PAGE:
Successful late-stage clinical oligonucleotide therapeutic trials could mark the maturation of a new drug development platform, but the path to commercialization is not without hurdles.

Cold Spring Harbor Laboratory molecular geneticist Adrian Krainer was at a National Institutes of Health workshop in 1999 when he first learned about the crippling neurodegenerative disease spinal muscular atrophy (SMA)—the leading genetic cause of death in infants. The disease has no treatment, and more than 90 percent of infants born with SMA die before the age of two. At the workshop, Krainer recalls, researchers presented their findings on two genes associated with the disease, SMN1 and a duplicate gene, SMN2, both coding for survival motor neuron (SMN) protein, an essential component in the production of spinal motor neurons.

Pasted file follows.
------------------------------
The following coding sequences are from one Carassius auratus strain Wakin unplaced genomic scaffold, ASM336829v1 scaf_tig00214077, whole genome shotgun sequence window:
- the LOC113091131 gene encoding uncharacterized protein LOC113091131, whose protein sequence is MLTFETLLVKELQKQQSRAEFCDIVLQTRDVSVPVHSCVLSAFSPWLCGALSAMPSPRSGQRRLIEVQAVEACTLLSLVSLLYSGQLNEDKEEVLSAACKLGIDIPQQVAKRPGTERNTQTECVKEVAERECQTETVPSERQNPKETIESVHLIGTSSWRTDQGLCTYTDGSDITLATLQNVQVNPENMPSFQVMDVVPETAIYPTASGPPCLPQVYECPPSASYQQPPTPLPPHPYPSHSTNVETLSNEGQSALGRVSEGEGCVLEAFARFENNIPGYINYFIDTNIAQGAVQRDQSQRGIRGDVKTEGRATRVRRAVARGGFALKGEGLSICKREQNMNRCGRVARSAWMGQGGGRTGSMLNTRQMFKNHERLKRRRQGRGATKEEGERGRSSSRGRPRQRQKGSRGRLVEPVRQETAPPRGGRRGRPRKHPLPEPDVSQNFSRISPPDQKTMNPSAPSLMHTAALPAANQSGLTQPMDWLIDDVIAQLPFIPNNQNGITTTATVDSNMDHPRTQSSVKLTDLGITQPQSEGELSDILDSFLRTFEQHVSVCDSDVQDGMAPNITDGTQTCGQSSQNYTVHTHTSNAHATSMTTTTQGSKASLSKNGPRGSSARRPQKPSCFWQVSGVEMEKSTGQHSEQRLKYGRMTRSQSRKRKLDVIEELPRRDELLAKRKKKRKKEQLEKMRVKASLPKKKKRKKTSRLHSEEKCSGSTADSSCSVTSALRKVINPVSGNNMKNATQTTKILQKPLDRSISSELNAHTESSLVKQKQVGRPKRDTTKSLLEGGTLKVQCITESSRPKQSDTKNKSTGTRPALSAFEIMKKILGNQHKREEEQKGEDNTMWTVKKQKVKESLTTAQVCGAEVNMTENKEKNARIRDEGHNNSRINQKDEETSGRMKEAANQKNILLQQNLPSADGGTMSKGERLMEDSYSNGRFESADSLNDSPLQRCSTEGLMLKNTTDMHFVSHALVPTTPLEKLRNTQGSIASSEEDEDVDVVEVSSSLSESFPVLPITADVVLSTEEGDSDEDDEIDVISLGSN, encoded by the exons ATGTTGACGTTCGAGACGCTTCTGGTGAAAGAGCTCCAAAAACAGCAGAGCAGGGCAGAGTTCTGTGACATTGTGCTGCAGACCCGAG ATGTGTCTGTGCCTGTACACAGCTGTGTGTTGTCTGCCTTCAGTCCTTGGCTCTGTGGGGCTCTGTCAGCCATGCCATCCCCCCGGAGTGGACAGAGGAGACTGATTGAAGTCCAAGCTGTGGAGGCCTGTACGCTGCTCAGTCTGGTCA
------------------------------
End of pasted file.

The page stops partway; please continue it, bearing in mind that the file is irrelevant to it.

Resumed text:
Despite the apparent similarity of the genes, SMA researcher Christian Lorson, then of Tufts University School of Medicine in Boston, and colleagues had found that a single nucleotide difference was causing the RNA transcripts of each gene to be processed differently, Krainer says. While SMN1—which is usually absent or defective in SMA sufferers—produces functional protein, SMN2 contains a mutation that causes exon 7 to be regularly left out of the transcript during splicing. The resulting messenger RNA (mRNA) is unstable and quickly degraded, resulting in low levels of SMN.  Continue Reading